Universal Credit payment fears
PEOPLE could be left out of pocket over Christmas after the introduction of Universal Credit (UC) in the region. Many have reported delays in getting their first payments.
PEOPLE in South Wales could be left out of pocket over Christmas after the introduction of Universal Credit (UC) in the region.
People in areas that have moved onto the UC system have reported delays in getting their first payments.
With job centres in Aberdare, Llantrisant, Pontypridd, Porth, Tonypandy and Treorchy moving to the system this month, there are worries that this could leave some claimants with a financial black hole at one of the most expensive times of the year.
UC, which is a six-inone benefit meant to simplify the welfare system, has already been widely criticised for increasing food bank use and leaving people out of pocket.
The reason for the specific Christmas issue is because there is a fiveweek wait for the first payment when people start claiming the benefit, meaning that if they start at the end of November, they are unlikely to get cash before Christmas.
UC is rolling out in two phases. The first phase is already happening now – the second phase isn’t.
The first phase involves new claimants and existing claimants whose circumstances change – they are being put on the benefit right now.
This process started in one area at a time, with each job centre having its own launch date.
The first job centre launched UC in November 2015. Now it’s in almost every one, and the final 107 will launch it in November and December.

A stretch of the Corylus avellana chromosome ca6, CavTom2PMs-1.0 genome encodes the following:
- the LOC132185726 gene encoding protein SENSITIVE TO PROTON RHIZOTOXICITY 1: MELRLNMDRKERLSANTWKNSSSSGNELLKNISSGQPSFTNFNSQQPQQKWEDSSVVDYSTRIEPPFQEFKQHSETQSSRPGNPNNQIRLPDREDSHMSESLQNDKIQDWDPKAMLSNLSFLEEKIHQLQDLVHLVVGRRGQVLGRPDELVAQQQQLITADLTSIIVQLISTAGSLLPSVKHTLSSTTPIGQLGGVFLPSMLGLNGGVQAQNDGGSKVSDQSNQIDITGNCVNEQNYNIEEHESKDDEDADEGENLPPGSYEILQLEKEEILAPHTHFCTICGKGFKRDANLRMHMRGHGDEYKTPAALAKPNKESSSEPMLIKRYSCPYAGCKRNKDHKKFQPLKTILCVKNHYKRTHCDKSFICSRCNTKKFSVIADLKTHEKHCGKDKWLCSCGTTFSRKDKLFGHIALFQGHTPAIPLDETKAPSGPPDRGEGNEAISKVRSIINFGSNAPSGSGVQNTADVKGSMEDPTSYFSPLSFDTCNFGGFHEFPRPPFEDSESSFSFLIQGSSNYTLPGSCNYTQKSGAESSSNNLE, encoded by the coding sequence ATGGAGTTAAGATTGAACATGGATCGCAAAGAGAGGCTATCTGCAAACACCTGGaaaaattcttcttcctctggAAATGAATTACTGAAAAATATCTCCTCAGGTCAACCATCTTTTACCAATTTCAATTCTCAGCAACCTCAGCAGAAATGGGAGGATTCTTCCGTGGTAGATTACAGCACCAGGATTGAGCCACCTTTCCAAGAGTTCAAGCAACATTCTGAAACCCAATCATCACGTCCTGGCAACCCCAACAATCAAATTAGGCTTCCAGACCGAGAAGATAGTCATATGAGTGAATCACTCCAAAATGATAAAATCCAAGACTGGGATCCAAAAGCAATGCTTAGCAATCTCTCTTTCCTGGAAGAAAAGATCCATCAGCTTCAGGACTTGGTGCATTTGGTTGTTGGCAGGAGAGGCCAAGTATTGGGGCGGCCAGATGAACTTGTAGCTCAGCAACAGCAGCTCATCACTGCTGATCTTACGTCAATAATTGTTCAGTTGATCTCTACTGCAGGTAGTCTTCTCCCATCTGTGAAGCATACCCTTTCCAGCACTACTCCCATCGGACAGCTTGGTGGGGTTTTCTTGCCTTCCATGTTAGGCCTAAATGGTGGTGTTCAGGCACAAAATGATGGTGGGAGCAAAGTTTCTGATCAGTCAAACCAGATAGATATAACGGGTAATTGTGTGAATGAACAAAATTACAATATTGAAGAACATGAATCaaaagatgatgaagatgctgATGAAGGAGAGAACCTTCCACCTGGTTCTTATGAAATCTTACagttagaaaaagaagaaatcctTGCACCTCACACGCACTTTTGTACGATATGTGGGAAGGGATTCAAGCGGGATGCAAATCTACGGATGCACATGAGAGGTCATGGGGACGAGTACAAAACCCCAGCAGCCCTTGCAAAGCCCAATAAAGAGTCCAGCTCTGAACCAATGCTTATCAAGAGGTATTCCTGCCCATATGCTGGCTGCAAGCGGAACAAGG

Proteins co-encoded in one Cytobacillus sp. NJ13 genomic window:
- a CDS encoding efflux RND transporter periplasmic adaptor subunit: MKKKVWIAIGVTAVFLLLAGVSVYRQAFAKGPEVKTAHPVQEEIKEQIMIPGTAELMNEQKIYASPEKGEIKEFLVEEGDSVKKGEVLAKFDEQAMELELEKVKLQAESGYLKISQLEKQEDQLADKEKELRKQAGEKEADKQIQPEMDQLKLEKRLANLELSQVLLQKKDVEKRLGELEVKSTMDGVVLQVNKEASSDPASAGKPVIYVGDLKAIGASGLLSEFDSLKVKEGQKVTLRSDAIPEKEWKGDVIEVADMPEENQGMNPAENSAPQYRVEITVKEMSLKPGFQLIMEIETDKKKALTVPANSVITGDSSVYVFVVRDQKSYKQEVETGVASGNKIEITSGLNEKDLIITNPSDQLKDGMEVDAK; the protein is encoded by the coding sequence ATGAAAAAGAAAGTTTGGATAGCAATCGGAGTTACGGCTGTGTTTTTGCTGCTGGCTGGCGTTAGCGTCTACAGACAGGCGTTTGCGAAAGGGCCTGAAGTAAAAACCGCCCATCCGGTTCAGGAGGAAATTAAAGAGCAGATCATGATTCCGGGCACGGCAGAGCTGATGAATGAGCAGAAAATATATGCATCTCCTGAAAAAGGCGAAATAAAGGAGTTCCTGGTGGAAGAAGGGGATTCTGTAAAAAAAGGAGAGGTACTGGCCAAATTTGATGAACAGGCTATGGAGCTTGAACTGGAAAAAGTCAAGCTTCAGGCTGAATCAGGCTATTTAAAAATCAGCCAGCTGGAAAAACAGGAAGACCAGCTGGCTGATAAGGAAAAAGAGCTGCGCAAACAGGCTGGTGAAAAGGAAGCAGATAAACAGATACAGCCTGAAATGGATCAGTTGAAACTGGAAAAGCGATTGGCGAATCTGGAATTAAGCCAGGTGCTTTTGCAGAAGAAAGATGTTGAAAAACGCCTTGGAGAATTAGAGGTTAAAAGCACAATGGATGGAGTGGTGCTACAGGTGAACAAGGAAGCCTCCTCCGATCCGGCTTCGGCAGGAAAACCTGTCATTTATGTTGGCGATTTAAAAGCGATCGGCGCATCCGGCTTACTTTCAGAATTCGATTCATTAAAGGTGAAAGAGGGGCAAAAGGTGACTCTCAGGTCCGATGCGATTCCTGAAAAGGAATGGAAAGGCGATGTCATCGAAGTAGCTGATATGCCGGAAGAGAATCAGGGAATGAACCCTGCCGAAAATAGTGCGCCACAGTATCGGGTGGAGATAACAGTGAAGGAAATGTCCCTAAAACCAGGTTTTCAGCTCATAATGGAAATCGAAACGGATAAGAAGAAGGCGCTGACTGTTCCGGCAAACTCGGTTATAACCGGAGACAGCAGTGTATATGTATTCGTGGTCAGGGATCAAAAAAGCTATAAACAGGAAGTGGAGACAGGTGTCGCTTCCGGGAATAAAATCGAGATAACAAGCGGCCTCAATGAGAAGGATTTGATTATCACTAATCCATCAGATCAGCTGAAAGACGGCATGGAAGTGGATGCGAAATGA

That means that by Christmas, anyone who makes a new claim will be put on UC.
There were already 1.2m people in this position by September. By May it will be two million, and by December next year it will be three million.
The second phase involves up to four million existing claimants who will move onto UC later through a process called “managed migration”.
Unlike in the first phase, they will be able to access a £3bn transition fund to ensure their benefit payments don’t suddenly drop. They will also mostly not start moving over until summer 2020. Only 10,000 people are being moved over in the first year from July next year after UK Government ministers slowed the process down.
Campaigners’ fears are greatest when UC is new to an area.
It means job centre staff are dealing with their first cases under the new benefit, which it’s claimed could lead to teething problems and delays.
So while anyone who claims from late November faces a wait over Christmas, it’s those in new UC areas who are being highlighted.
It’s important to know the DWP has a system to ensure your money is not cut off. It’s called an advance payment.
As soon as you make a claim for UC, you can apply for 100% of your first month’s payment. You can apply through your online account or Jobcentre work coach, and it should arrive within five days. But you have to pay the advance back out of your future benefits.
The repayments can be spread over 12 months and there is no interest.
Elsewhere, housing benefit will also keep being paid for the first two weeks of a UC claim, to help bridge the gap.
There is a five-week wait for the first payment when people start claiming Universal Credit for the first time – but advance payments are available